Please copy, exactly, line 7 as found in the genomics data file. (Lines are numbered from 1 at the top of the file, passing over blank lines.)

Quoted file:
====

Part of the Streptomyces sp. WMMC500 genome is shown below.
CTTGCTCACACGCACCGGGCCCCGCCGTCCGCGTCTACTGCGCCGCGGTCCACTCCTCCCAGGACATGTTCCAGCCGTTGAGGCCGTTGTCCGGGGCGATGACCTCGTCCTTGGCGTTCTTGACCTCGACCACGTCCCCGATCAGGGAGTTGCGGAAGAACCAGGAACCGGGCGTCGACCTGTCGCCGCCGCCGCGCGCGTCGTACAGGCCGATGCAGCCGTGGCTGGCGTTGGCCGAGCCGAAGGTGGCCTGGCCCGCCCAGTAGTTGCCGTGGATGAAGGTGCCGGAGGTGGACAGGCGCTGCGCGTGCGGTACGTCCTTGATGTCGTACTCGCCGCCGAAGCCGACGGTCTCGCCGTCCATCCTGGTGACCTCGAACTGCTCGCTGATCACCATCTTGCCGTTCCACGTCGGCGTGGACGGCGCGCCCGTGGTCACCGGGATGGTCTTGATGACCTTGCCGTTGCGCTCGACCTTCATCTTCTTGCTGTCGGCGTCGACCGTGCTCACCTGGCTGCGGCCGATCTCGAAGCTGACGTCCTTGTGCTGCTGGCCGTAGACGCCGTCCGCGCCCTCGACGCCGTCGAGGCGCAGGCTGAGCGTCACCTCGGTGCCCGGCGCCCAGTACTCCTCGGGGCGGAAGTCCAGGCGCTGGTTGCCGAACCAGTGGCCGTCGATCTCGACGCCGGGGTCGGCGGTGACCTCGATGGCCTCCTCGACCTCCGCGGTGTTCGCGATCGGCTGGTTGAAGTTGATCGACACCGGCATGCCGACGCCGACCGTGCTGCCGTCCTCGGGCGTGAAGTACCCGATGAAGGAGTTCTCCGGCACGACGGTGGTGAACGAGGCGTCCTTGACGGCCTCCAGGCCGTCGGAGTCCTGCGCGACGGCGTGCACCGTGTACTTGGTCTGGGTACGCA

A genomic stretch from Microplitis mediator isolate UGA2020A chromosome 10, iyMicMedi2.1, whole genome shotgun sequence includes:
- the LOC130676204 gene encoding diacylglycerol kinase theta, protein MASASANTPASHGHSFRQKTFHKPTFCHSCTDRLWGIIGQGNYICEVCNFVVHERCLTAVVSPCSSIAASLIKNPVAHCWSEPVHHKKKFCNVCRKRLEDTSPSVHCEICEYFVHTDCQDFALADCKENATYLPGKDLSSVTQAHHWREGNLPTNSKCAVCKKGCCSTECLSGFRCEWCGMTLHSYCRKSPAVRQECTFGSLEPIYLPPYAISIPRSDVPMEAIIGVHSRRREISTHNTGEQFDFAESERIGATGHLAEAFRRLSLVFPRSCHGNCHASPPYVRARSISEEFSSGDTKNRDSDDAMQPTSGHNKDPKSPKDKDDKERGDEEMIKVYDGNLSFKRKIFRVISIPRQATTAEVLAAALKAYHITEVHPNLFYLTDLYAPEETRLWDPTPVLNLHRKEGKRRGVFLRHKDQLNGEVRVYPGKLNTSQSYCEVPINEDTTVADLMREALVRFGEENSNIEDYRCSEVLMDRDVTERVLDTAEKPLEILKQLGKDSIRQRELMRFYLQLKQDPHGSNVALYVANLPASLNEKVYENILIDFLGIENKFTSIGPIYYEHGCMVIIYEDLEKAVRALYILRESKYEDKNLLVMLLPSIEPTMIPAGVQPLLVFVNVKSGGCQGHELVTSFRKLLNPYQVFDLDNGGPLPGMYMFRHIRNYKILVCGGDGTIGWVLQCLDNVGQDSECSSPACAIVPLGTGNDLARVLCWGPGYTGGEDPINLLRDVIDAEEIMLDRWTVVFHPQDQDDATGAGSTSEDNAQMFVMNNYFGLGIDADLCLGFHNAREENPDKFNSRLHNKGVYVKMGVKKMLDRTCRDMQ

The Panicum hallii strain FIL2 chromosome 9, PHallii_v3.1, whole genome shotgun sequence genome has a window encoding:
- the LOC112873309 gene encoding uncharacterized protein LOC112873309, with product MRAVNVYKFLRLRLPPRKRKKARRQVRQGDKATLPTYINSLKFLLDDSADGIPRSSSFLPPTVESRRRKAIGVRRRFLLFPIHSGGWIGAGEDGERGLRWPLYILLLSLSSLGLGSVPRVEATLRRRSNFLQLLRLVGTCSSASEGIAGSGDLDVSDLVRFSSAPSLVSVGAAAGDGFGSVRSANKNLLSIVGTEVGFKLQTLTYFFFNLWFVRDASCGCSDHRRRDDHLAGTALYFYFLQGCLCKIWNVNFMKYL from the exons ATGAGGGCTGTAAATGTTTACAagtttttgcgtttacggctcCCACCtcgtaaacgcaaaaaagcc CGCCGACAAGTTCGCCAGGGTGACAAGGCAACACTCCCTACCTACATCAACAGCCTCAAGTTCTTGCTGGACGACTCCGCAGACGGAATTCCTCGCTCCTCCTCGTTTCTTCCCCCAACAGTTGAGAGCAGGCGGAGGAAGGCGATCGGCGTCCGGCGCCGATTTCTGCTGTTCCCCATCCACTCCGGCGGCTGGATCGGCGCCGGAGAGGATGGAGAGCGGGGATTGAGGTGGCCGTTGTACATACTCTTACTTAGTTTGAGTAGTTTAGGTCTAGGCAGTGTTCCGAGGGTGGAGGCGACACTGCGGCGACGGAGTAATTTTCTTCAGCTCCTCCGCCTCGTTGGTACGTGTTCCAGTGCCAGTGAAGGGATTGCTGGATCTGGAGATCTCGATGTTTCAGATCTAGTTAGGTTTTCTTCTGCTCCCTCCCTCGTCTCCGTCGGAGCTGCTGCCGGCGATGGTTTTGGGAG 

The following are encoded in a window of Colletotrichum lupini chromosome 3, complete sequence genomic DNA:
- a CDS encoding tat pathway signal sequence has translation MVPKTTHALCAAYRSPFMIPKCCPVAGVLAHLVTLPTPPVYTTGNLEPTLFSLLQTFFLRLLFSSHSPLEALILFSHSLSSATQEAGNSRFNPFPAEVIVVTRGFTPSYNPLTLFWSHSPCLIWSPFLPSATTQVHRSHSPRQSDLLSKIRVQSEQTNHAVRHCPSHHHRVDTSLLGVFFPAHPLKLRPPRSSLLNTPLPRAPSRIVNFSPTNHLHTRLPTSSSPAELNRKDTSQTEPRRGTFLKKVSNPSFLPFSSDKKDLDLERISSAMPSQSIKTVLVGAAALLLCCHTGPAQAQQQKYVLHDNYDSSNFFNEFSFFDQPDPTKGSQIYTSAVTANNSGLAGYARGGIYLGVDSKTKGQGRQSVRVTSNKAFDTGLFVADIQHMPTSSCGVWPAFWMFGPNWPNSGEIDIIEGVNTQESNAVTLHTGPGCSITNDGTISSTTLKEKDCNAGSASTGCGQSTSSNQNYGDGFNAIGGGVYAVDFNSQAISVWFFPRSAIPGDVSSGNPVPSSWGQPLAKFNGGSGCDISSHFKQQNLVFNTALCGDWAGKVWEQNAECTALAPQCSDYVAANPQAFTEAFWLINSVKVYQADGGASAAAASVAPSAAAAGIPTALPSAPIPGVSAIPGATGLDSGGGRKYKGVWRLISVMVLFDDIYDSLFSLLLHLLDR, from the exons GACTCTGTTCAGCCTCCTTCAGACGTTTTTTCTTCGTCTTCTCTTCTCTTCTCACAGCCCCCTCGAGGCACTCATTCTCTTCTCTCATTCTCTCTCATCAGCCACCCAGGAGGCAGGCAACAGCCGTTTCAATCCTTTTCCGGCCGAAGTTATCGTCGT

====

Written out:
The following are encoded in a window of Colletotrichum lupini chromosome 3, complete sequence genomic DNA: